Sarah Brightman has unveiled a new full-length album, Hymn, and has announced her latest world tour, Hymn: Sarah Brightman in Concert. To enhance her world of enchantment, Brightman has partnered with Swarovski; her elaborate costumes and dazzling tiaras will be composed of the precision-cut crystals for her world tour.
Though it’s been five years since Sarah Brightman last released a studio album – 2013’s classical chart-topper Dreamchaser – the world’s best-selling soprano has hardly been idle. Not only did Brightman perform over 100 concerts on five continents to support Dreamchaser, but she also took her Gala: An Evening with Sarah Brightman tour to Asia and Mexico in 2016 and the 22-date Royal Christmas Gala tour to Europe in 2017. For both tours, she performed songs from her most-beloved albums, Timeless, Eden, and La Luna, and the multiplatinum soundtrack to Andrew Lloyd Webber’s Phantom of the Opera, which celebrated its 30th anniversary on Broadway during 2018. Webber was inspired to write the role of Christine Daaé for Brightman – who was already well-known after releasing several hit singles as a solo artist – upon seeing her standout performance as Jemima in the original London cast of Cats.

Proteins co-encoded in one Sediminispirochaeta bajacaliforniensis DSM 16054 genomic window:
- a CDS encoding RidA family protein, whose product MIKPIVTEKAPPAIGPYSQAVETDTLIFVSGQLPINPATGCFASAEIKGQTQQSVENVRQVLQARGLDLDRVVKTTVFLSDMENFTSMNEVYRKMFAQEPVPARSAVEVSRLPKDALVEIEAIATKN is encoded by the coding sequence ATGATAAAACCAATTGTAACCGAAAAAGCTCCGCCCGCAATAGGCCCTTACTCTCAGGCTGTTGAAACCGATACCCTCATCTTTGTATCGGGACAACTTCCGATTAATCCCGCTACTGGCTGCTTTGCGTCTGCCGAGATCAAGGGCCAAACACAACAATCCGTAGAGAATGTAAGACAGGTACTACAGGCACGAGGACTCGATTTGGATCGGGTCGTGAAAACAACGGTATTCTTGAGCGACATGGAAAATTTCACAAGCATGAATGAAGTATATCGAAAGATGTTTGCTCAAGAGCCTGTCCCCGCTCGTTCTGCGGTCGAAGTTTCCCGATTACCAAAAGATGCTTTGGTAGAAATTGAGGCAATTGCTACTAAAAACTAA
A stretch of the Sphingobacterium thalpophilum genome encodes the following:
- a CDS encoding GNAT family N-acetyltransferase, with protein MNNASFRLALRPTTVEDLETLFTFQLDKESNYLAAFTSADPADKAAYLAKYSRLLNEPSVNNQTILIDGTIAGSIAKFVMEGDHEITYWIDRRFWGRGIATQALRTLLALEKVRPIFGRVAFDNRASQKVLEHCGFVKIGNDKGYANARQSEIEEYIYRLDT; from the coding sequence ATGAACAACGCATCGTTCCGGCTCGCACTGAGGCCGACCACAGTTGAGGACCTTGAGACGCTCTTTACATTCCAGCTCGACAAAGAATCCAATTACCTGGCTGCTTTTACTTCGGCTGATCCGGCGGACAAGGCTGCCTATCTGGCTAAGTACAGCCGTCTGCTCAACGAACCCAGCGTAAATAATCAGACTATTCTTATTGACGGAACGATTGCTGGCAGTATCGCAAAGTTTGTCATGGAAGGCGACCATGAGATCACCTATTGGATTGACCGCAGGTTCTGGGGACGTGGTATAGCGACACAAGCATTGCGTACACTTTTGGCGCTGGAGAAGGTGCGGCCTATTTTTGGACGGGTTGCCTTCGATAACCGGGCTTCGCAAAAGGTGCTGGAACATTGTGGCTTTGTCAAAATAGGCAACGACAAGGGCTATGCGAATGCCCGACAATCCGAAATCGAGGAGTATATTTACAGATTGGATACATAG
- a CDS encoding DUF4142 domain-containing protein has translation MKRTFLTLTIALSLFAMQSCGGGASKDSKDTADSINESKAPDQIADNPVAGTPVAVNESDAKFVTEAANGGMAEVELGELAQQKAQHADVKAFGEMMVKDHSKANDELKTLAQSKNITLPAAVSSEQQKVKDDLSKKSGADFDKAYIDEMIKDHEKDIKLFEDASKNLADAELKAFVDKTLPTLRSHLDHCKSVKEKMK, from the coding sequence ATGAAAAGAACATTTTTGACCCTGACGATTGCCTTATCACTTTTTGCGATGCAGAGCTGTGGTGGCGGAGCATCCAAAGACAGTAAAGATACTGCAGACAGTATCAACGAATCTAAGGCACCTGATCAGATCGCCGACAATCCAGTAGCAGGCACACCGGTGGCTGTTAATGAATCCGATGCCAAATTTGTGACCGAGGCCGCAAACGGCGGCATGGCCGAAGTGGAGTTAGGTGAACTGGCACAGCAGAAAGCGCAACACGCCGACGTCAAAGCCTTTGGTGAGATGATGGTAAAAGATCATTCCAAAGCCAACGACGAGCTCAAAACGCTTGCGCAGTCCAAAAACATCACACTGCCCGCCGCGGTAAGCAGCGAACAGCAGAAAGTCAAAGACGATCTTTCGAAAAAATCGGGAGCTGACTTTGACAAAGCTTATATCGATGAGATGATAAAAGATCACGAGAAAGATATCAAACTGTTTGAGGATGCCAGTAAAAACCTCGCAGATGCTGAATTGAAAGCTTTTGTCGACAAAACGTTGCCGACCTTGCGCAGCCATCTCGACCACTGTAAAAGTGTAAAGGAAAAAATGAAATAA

In early 2016, German composer and producer Frank Peterson, with whom she had celebrated some of her greatest successes, began talking to Brightman about making a new album. ‘He kept calling me and saying, “Look, it’s time,”’ she recalls. ‘But I didn’t know what I wanted to do.’
Brightman, who had intended to launch on a future orbital spaceflight mission to the International Space Station, had halted her cosmonaut training in Russia, which left her feeling vulnerable and depleted. ‘It was quite hard for me to bring myself down to earth again psychologically,’ she says. ‘I went to Florida to lie on the beach, work with an opera coach, and get myself back into a normal pattern again. During this time, Frank and I came to the conclusion that we should do something that sounded very beautiful and uplifting. That was the start of it. So, we started looking at songs that we both felt good about – and suddenly we were working together again and it all felt familiar.’
Peterson reminded Brightman that audiences flocked to her because of ‘the beauty in her voice’ and that, after mounting a technically complex tour filled with elaborate visuals and effects behind the science-minded Dreamchaser, a return to something simpler in nature, something spiritual and emotionally connected, might be just the thing to ease the inertia she was feeling. ‘I said, “Okay, you went the science route, let’s try something different,’’’ Peterson says. ‘It wasn’t calculated in any way; it simply felt right to both of us.’
The result is the spiritually themed Hymn – an inspirational collection of orchestrated, choir-based songs that Brightman says felt soothing to record after she came down to earth ‘with an enormous bump,’ as she puts it. ‘I think musicians in particular start from whatever it is they’re going through.’
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